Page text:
Assemble & Bake
  1. Preheat oven to 425 F. Remove dough from fridge. Transfer pastry circle to a sheet of parchment paper.
  2. Spread beef /sauce mixture evenly inside the circle leaving about 3" of dough from the edge. Place the veggies in a spiral, rotating for some color interest. Drizzle with 1 Tbsp olive oil, 1 tsp salt 2 tsps Herbs de Provence & some black pepper.
  3. Fold edges of dough over filling, making sure there are no cracks. Brush the galette dough with egg wash.
  4. Bake for about 45 minutes or until veggies are roasted & pastry is golden. Allow to cool slightly then slice & serve.

Mushroom Crust Quiche

Quiche, the great savory dish that originated in Germany, was perfected by French cooks who went on to create one of the most popular quiche in the world called the quiche Lorraine. Since then, many new variants of the quiche have been added. But all of those creative modifications involved mainly the filling, and the crust had that same nice and familiar, but plain taste. For that reason, many cooks didn’t bother with the crust dough preparation; instead they would buy good frozen puff pastry and concentrate on the filling.

Enter the unique mushroom crust quiche! To my knowledge, the first publication of the recipe was in the mid 1970’s in ‘Sunset’s Favorite Recipes’ cookbook magazine. The main advantage of this recipe is that the mushroom crust is nice and light as well as it goes with almost any quiche filling.

For a crunchier crust, use wheat thins instead of saltines, regular onions instead of green or change up the spices. Use your choice of cheese, instead of Swiss go with Monterey Jack, gruyere, Jarlsberg or cheddar. Add bacon, sausage or some pulled turkey as I did. Of course, nothing wrong with just using veggies and cheese …. endless possibilities!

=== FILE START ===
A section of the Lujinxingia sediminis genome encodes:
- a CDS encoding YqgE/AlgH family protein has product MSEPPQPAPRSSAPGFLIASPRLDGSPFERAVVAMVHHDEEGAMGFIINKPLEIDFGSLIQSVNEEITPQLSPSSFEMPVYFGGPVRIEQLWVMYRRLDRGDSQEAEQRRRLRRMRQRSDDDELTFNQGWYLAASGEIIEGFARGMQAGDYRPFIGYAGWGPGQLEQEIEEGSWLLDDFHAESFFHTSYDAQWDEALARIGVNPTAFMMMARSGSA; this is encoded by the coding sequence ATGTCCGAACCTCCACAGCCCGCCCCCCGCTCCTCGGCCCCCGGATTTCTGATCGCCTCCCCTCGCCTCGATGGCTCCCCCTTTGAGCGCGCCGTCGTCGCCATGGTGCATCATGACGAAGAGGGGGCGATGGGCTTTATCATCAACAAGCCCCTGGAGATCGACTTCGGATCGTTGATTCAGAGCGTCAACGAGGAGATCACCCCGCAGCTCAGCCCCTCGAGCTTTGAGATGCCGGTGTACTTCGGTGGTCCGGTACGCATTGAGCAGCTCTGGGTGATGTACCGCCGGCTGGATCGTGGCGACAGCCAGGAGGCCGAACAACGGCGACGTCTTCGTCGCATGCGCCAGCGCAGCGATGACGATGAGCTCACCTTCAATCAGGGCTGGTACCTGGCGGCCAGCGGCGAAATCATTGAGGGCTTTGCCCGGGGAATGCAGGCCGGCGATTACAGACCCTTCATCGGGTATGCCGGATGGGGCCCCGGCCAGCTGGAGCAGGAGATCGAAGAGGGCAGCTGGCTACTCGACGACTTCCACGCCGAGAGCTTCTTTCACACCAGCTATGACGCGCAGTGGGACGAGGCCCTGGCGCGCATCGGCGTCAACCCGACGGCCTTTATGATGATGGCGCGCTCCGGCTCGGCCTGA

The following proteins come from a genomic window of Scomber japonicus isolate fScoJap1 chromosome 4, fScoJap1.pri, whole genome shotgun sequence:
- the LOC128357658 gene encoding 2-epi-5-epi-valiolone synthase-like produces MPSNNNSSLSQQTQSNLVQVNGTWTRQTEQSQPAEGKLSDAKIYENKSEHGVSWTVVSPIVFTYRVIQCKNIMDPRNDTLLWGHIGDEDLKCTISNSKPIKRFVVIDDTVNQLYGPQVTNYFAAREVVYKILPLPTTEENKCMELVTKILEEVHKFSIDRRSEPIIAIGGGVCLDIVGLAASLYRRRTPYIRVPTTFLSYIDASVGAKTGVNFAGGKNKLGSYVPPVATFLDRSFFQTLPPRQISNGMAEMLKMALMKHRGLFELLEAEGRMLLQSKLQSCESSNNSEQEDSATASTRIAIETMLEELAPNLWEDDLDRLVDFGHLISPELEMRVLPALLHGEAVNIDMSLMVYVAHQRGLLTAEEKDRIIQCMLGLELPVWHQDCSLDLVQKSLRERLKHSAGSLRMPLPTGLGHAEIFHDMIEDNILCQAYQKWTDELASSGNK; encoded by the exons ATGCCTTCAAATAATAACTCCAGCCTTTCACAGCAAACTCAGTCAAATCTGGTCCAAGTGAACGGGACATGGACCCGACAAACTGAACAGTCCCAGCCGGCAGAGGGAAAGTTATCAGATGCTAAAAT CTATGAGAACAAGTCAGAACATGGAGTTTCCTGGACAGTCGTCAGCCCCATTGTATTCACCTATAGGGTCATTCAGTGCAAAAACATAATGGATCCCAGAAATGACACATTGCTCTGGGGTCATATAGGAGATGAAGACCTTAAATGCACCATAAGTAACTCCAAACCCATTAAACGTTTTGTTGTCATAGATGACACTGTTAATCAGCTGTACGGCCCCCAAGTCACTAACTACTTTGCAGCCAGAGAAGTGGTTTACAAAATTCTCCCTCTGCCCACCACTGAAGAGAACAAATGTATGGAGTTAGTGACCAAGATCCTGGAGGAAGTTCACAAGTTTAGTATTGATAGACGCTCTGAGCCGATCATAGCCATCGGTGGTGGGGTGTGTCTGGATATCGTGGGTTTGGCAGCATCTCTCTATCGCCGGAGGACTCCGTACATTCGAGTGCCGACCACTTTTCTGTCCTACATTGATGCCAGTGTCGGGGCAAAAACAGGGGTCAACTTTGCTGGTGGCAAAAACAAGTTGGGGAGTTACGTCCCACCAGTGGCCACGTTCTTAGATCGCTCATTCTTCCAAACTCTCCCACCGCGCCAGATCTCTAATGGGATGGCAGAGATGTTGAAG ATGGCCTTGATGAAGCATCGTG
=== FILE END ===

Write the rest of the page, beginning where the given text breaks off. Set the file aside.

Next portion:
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Mushroom Crust Quiche
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Instructions
  1. In a skillet, melt 3 Tbsp butter over medium heat. Add mushrooms & garlic; cook until soft. Stir in crushed crackers. Remove from heat & press the mushroom mixture evenly over the bottom of a well-greased 8-9-inch pie pan.
  2. In the skillet, melt 2 Tbsp butter. Add green onions & cook until soft; spread over mushroom crust.
  3. Preheat oven to 350 F.
  4. Sprinkle about 3/4 of the grated Swiss cheese over the onion then top with the cooked, pulled turkey.
  5. In a small container, whisk together eggs, milk, spices, salt & pepper. Combine the remaining Swiss cheese with the parmesan & sprinkle it over the turkey. Pour egg mixture over all & bake for about 30 minutes or until set. Allow to stand for a few minutes before serving.

Tourtiere Galette

Tourtiere is a traditional French Canadian meal enjoyed by many people throughout Canada. There is no one correct filling; the meat depends on what is regionally available. In coastal areas, fish such as salmon is commonly used, whereas pork, beef and game are often included inland. The name derives from the vessel in which it was originally cooked, a tourtiere.